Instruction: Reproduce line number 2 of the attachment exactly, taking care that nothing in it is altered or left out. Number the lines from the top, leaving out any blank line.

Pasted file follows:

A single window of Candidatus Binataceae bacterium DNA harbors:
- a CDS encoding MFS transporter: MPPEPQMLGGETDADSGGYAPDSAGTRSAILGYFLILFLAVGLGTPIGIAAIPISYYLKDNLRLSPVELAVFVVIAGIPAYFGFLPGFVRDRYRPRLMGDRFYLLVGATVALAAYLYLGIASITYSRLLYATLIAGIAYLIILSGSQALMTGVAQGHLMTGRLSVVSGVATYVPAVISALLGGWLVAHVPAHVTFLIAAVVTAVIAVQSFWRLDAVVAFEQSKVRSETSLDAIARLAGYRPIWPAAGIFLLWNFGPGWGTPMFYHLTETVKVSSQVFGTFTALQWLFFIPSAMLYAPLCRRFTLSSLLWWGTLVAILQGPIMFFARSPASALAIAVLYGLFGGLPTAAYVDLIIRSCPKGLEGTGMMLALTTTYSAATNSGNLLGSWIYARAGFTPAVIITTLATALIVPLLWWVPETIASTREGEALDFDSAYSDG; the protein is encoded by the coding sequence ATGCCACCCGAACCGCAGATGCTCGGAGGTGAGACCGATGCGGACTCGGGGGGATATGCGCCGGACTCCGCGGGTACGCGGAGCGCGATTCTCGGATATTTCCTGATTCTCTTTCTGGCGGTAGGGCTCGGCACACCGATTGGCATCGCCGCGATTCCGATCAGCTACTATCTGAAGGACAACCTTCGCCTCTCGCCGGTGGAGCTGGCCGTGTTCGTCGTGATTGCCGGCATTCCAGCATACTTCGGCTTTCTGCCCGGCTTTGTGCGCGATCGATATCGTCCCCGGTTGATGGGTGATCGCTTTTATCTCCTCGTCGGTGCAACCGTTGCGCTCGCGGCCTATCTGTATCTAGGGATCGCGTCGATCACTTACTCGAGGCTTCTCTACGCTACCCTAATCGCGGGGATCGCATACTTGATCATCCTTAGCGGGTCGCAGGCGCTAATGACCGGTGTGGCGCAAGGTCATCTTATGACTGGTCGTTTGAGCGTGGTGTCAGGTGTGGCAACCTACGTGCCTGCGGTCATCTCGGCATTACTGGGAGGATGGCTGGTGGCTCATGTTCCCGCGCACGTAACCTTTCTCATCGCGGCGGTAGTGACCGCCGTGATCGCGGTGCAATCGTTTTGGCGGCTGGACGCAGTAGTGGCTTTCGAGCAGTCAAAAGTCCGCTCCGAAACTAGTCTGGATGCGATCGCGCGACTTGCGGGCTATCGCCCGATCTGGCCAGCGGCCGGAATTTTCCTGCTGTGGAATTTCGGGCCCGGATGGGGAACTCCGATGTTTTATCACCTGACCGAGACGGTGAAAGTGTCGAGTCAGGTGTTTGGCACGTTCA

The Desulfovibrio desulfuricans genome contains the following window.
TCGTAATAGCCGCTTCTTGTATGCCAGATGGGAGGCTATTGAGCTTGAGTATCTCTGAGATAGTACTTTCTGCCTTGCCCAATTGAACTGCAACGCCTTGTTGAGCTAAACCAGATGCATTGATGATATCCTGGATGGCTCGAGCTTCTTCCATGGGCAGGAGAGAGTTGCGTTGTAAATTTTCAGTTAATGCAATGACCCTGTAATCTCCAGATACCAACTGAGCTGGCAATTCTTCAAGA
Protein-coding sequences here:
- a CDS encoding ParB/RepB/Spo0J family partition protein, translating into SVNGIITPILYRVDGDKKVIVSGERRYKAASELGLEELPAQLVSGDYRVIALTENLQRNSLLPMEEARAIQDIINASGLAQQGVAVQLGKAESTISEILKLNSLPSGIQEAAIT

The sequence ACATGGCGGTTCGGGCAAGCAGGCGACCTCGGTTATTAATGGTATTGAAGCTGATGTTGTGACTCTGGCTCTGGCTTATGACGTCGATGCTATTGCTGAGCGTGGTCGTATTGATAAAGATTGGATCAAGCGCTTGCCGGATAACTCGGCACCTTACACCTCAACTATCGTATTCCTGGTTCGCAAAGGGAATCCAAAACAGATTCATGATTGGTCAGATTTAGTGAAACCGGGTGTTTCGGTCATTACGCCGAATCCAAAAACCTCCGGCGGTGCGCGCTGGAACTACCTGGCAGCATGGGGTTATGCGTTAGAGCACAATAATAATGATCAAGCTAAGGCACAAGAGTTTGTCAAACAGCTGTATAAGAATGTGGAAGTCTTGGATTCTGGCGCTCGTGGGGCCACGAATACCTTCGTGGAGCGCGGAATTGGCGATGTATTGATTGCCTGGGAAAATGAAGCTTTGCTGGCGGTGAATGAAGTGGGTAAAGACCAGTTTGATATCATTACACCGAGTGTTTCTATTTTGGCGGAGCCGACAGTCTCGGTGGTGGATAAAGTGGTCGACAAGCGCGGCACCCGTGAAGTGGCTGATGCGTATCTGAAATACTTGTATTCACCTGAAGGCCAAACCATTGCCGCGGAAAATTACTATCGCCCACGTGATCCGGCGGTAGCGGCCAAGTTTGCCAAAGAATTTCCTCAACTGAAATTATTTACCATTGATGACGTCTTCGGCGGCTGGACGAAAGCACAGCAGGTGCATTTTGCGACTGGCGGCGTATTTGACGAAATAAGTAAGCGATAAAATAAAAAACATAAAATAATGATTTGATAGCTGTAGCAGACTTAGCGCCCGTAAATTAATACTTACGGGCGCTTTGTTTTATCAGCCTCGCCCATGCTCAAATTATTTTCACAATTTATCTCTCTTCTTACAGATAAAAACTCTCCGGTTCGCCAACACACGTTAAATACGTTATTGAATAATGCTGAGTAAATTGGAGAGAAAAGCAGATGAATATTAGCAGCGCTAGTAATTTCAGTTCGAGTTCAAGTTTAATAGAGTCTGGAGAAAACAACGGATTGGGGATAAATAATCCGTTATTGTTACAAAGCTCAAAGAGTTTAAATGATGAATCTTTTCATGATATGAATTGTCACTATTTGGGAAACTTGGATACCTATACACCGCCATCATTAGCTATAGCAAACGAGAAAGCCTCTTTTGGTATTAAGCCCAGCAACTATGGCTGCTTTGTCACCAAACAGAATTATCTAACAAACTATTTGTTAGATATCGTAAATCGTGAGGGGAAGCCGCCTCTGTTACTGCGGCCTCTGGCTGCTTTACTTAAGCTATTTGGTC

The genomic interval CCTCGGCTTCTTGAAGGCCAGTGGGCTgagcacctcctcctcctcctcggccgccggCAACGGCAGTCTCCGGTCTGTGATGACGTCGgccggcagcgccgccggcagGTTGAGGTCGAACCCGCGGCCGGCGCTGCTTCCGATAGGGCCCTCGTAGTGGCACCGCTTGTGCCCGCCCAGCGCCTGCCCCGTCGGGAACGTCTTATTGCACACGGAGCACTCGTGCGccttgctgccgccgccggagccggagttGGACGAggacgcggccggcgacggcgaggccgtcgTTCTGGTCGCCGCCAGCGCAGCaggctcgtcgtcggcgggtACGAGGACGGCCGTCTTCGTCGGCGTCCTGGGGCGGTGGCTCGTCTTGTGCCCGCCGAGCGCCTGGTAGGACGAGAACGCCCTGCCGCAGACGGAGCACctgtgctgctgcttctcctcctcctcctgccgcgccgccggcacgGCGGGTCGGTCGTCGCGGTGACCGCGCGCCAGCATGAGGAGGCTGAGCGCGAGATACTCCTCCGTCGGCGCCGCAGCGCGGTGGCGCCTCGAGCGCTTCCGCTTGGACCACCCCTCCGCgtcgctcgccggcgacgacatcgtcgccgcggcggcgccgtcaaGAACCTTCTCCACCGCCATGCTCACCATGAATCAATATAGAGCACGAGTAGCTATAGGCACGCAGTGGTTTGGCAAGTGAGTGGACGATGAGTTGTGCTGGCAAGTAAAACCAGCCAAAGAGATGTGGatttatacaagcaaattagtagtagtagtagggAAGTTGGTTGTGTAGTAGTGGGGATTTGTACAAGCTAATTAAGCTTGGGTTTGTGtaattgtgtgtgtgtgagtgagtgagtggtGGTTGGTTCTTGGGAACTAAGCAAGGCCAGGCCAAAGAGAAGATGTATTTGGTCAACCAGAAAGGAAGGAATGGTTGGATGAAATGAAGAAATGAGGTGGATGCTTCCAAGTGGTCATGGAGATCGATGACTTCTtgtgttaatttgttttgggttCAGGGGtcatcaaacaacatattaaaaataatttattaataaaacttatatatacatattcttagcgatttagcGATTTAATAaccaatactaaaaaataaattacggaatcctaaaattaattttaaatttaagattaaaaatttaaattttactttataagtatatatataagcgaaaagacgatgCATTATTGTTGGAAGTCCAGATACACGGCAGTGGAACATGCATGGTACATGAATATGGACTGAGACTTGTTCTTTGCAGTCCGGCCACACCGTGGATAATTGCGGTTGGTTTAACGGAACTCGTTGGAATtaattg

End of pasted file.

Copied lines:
- a CDS encoding MFS transporter: MPPEPQMLGGETDADSGGYAPDSAGTRSAILGYFLILFLAVGLGTPIGIAAIPISYYLKDNLRLSPVELAVFVVIAGIPAYFGFLPGFVRDRYRPRLMGDRFYLLVGATVALAAYLYLGIASITYSRLLYATLIAGIAYLIILSGSQALMTGVAQGHLMTGRLSVVSGVATYVPAVISALLGGWLVAHVPAHVTFLIAAVVTAVIAVQSFWRLDAVVAFEQSKVRSETSLDAIARLAGYRPIWPAAGIFLLWNFGPGWGTPMFYHLTETVKVSSQVFGTFTALQWLFFIPSAMLYAPLCRRFTLSSLLWWGTLVAILQGPIMFFARSPASALAIAVLYGLFGGLPTAAYVDLIIRSCPKGLEGTGMMLALTTTYSAATNSGNLLGSWIYARAGFTPAVIITTLATALIVPLLWWVPETIASTREGEALDFDSAYSDG; the protein is encoded by the coding sequence ATGCCACCCGAACCGCAGATGCTCGGAGGTGAGACCGATGCGGACTCGGGGGGATATGCGCCGGACTCCGCGGGTACGCGGAGCGCGATTCTCGGATATTTCCTGATTCTCTTTCTGGCGGTAGGGCTCGGCACACCGATTGGCATCGCCGCGATTCCGATCAGCTACTATCTGAAGGACAACCTTCGCCTCTCGCCGGTGGAGCTGGCCGTGTTCGTCGTGATTGCCGGCATTCCAGCATACTTCGGCTTTCTGCCCGGCTTTGTGCGCGATCGATATCGTCCCCGGTTGATGGGTGATCGCTTTTATCTCCTCGTCGGTGCAACCGTTGCGCTCGCGGCCTATCTGTATCTAGGGATCGCGTCGATCACTTACTCGAGGCTTCTCTACGCTACCCTAATCGCGGGGATCGCATACTTGATCATCCTTAGCGGGTCGCAGGCGCTAATGACCGGTGTGGCGCAAGGTCATCTTATGACTGGTCGTTTGAGCGTGGTGTCAGGTGTGGCAACCTACGTGCCTGCGGTCATCTCGGCATTACTGGGAGGATGGCTGGTGGCTCATGTTCCCGCGCACGTAACCTTTCTCATCGCGGCGGTAGTGACCGCCGTGATCGCGGTGCAATCGTTTTGGCGGCTGGACGCAGTAGTGGCTTTCGAGCAGTCAAAAGTCCGCTCCGAAACTAGTCTGGATGCGATCGCGCGACTTGCGGGCTATCGCCCGATCTGGCCAGCGGCCGGAATTTTCCTGCTGTGGAATTTCGGGCCCGGATGGGGAACTCCGATGTTTTATCACCTGACCGAGACGGTGAAAGTGTCGAGTCAGGTGTTTGGCACGTTCA